Why It Matters One of Congress’s major responsibilities is funding the federal government through the appropriations process. When this is not completed at the start of the fiscal year (October 1), it can lead to uncertainty and problems, such as delays on federal grant distribution, hiring freezes, and operational challenges at national parks, to [...]
What Passed The budget reconciliation process was used for tax reform last month in both chambers. The House passed their tax reform plan (H.R. 1) along party lines, which included provisions to impose taxes on graduate student tuition waivers and to end deductions of amount paid on student loan interest. The Senate version, which [...]
NDD United, which was established after the Budget Control Act of 2011 (P.L. 112-25) created caps on spending through 2021, works to ensure nondefense discretionary (NDD) federal spending is treated on par with defense spending. NDD United held a briefing “Faces of Austerity 2.0: How Budget Cuts Continue To Make Us Sicker, Poorer, And Less Secure” in conjunction with their release of a new report with the same title.
The Senate Commerce, Science, & Transportation Subcommittee on Oceans, Atmosphere, Fisheries, and Coast Guard held a hearing on the Magnuson-Stevens Fishery Conservation and Management Act (MSA; P.L 109-479) reauthorization on Tuesday titled “Reauthorization of the Magnuson-Stevens Fishery Conservation and Management Act: Fisheries Science.” The MSA, the nation’s primary law to regulate commercial and recreational fisheries, has enabled rebuilding of numerous U.S. fish stocks and decreased overfishing. Over the last 41 years, science-based management has played an increasingly important role, which should continue with this reauthorization.
The Senate Homeland Security and Governmental Affairs Subcommittee on Federal Spending Oversight and Energy Management held a hearing, “Broken Beakers: Federal Support for Research.” Subcommittee members agreed on the importance of research and its daily benefits, but the role government should play in funding studies was split along party lines. The three main points of contention had to do with research merit, proposal selection process, and return on investment.
One bill in COL’s legislative tracker, Continuing Appropriations Act, 2018 and Supplemental Appropriations for Disaster Relief Requirements Act, 2017 (H.R. 601) was signed into law this month. It includes a continuing resolution to fund the federal government below Fiscal Year (FY) 2017 levels (there was a 0.7 percent across-the-board cut) through December 8, extends the National Flood Insurance Program through the same date, and provides $15.25 billion in emergency disaster relief funds. The Make America Secure and Prosperous Appropriations Act, 2018 (H.R. 3354), which consists of all FY 2018 House appropriations bills, passed out of the House this month by a vote of 211-198.
The House voted to pass H.R. 3354, the Make America Secure and Prosperous Appropriations Act, 2018 along a largely party line vote (211-198). Congress has until December 8 to pass bills funding federal agencies for Fiscal Year (FY) 2018 (thanks to a three-month continuing resolution approved two weeks ago) or the government shuts down. The House has now passed all 12 bills in one omnibus package.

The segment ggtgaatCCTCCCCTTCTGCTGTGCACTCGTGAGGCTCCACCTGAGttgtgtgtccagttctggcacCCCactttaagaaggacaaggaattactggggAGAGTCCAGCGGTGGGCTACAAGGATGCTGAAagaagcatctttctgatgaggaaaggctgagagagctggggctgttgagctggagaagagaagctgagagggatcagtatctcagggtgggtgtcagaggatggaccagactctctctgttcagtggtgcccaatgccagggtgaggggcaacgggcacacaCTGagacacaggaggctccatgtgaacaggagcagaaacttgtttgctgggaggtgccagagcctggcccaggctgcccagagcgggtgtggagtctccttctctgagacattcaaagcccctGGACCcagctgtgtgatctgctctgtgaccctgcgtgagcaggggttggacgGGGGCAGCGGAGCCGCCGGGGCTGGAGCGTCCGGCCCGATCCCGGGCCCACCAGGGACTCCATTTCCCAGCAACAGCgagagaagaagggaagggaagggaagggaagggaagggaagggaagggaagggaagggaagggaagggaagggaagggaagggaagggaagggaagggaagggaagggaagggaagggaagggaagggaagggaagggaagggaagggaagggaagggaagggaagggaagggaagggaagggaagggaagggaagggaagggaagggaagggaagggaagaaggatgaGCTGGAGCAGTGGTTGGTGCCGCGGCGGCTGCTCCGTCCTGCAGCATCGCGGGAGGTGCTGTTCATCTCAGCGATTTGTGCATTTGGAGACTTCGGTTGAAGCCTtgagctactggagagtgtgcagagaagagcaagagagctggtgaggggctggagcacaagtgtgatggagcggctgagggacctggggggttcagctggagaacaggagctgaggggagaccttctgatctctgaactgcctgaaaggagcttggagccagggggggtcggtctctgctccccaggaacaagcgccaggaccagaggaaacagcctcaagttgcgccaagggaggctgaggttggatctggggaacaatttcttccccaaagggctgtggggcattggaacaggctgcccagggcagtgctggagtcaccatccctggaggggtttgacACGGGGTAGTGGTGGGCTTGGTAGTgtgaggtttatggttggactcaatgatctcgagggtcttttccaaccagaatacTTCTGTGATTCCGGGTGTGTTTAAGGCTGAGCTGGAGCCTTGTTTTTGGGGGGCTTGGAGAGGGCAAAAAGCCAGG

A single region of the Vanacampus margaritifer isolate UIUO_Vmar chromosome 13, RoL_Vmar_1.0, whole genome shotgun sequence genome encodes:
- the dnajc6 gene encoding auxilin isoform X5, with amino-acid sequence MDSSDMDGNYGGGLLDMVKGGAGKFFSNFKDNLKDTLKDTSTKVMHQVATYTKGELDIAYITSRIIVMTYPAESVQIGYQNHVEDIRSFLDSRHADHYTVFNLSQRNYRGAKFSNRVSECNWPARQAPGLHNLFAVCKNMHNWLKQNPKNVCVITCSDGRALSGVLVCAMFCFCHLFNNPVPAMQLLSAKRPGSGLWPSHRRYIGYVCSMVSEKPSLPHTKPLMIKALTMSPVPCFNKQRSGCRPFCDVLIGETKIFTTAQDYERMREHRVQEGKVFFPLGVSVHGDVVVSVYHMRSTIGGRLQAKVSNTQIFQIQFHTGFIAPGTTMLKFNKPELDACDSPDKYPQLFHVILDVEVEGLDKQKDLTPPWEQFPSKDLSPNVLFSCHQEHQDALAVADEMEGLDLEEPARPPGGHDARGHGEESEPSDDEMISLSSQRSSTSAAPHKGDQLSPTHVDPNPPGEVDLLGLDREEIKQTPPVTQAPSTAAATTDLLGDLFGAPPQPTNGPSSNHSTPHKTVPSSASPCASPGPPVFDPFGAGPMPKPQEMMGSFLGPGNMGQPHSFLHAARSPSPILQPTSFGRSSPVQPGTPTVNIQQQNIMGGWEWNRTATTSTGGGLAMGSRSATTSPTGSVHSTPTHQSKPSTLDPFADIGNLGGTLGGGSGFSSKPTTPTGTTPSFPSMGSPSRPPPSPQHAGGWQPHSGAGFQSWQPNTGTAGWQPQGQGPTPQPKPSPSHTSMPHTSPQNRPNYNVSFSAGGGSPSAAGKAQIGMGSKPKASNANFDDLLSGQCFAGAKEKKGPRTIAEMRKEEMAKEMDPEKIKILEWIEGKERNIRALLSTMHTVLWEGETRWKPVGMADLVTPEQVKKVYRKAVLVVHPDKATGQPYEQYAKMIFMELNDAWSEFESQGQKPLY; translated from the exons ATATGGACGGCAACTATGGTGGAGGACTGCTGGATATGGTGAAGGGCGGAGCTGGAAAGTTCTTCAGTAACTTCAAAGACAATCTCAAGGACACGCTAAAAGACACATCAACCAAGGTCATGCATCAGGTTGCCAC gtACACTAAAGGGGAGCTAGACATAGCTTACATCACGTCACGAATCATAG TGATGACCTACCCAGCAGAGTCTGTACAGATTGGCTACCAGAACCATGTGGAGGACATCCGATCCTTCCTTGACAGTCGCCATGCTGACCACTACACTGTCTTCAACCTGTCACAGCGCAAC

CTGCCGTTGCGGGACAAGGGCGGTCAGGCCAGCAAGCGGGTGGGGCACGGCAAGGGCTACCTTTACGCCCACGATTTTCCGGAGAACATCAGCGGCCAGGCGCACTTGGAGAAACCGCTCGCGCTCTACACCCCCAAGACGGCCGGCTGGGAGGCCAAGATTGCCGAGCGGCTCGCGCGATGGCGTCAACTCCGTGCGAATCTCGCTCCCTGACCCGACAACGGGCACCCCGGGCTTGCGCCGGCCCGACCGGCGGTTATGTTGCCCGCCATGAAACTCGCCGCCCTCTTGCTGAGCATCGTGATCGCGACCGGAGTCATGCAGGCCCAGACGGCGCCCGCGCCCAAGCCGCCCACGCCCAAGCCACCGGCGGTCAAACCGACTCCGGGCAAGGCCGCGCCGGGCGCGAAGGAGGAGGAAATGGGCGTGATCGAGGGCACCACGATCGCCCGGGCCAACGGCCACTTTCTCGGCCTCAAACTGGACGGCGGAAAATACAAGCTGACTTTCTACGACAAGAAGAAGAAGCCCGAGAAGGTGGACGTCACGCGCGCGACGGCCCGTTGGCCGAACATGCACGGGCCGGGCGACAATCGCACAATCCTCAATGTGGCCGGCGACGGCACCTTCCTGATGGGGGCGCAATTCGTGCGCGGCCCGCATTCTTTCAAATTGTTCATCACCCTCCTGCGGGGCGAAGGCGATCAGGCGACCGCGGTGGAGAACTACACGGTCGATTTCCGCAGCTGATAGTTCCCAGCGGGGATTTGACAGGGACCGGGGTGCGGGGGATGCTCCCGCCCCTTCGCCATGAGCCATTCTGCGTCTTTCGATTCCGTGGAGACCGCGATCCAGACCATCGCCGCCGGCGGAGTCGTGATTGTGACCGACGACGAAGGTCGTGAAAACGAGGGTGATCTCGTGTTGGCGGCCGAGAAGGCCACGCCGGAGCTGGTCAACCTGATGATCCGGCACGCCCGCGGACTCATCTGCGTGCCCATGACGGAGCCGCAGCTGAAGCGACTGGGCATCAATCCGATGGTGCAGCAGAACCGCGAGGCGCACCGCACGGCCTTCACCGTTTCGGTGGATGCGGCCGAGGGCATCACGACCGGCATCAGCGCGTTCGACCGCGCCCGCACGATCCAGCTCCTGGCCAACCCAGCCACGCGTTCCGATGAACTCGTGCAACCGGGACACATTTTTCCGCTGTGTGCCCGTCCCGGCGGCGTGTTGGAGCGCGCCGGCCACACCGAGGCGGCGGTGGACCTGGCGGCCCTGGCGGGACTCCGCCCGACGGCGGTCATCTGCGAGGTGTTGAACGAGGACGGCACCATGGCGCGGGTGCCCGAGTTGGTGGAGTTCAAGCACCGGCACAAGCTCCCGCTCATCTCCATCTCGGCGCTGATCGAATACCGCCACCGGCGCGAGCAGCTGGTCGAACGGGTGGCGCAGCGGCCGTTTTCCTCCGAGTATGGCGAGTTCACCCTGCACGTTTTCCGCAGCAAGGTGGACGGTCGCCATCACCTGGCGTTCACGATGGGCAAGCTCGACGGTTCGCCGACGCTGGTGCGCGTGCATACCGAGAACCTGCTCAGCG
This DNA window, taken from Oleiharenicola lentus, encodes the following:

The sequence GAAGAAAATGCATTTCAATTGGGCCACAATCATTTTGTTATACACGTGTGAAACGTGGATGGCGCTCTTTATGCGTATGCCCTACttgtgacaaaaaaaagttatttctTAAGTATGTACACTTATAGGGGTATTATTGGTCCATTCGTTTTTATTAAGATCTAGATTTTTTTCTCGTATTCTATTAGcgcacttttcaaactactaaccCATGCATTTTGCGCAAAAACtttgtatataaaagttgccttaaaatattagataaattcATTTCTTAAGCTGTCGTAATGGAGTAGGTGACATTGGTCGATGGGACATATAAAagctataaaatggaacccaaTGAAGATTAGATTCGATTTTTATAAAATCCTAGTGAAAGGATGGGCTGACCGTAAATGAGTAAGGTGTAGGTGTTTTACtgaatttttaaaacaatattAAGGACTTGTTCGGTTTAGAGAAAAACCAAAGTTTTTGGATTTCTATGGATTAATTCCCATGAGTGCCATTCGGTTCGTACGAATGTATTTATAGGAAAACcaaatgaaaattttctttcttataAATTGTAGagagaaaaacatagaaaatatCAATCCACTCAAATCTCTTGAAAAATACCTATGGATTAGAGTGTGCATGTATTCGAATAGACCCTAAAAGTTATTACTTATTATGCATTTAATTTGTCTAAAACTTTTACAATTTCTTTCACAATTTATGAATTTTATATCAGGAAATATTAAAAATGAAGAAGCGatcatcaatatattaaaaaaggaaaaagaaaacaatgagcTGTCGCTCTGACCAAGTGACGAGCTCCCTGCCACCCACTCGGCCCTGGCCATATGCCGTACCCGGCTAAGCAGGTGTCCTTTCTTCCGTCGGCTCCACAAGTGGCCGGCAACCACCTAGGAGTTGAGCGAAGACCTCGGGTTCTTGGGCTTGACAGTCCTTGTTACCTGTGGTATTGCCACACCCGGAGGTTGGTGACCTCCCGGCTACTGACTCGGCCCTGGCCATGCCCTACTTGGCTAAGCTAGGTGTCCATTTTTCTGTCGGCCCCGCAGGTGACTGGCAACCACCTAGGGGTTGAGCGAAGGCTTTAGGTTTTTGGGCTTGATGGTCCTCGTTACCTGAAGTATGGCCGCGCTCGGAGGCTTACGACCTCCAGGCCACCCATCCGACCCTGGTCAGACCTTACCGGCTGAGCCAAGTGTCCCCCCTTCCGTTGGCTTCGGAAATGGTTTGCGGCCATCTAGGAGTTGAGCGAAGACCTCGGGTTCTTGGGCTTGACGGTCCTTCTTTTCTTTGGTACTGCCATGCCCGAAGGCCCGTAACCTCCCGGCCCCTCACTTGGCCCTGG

To avert a government shutdown at the end of Fiscal Year (FY) 2017 (September 30), the Senate and House both voted to pass a short-term continuing resolution (CR), Continuing Appropriations Act, 2018 and Supplemental Appropriations for Disaster Relief Requirements Act, 2017 (H.R. 601). Simultaneously, the House began floor debate on an omnibus consisting of eight spending bills, the Make America Secure and Prosperous Appropriations Act, 2018 (H.R. 3354).
Making science-based decisions requires data and information. Ocean and coastal policies and management decisions also require current and robust observations and monitoring. All three bipartisan bills will advance monitoring and research of the ocean, Great Lakes, and fisheries through grants, linking programs (ICOOS and FOARAM) and topics (ocean observations with sound and with economy), and by updating important indices.
Nothing in COL’s legislative tracker was signed into law this month, but several items did pass out of committee, the House, or the Senate. Notably, the Save Our Seas Act of 2017 (S.756) passed the Senate with unanimous consent last week. The legislation (and its counterpart in the House (H.R. 2748)) reauthorizes and amends the Marine Debris Act (P.L. 109-332) “to promote international action to reduce marine debris.”
Dry weather continues to be problematic for Western states, and climate change predictions indicate droughts will only worsen. The president’s budget request for Fiscal Year (FY) 2018 proposes funding cuts to the National Oceanic and Atmospheric Administration (NOAA) by 16 percent – and the proposed four percent decrease to the agency’s National Weather Service would challenge the program. The National Weather Service plays a crucial role in understanding drought patterns, preparing communities for limited water availability, and helping scientists understand the changing climate. Stakeholders say forecasting research and technology innovations are key to future preparedness.
On Thursday, the House passed an appropriations “minibus” (H.R. 3219) in a mostly-partisan 235-192 vote. The minibus combines the Department of Defense, Military Construction and Veterans Affairs, Energy and Water, and Legislative Branch appropriations bills; Appropriations Committee Chairman Rodney Frelinghuysen (NJ-11) said the package “ensure[s] the safety of the homeland and the American people.” An effort from several Democrats, led by Representative Chellie Pingree (ME-1), to reverse the National Ocean Policy implementation funding prohibition was rejected 192-235.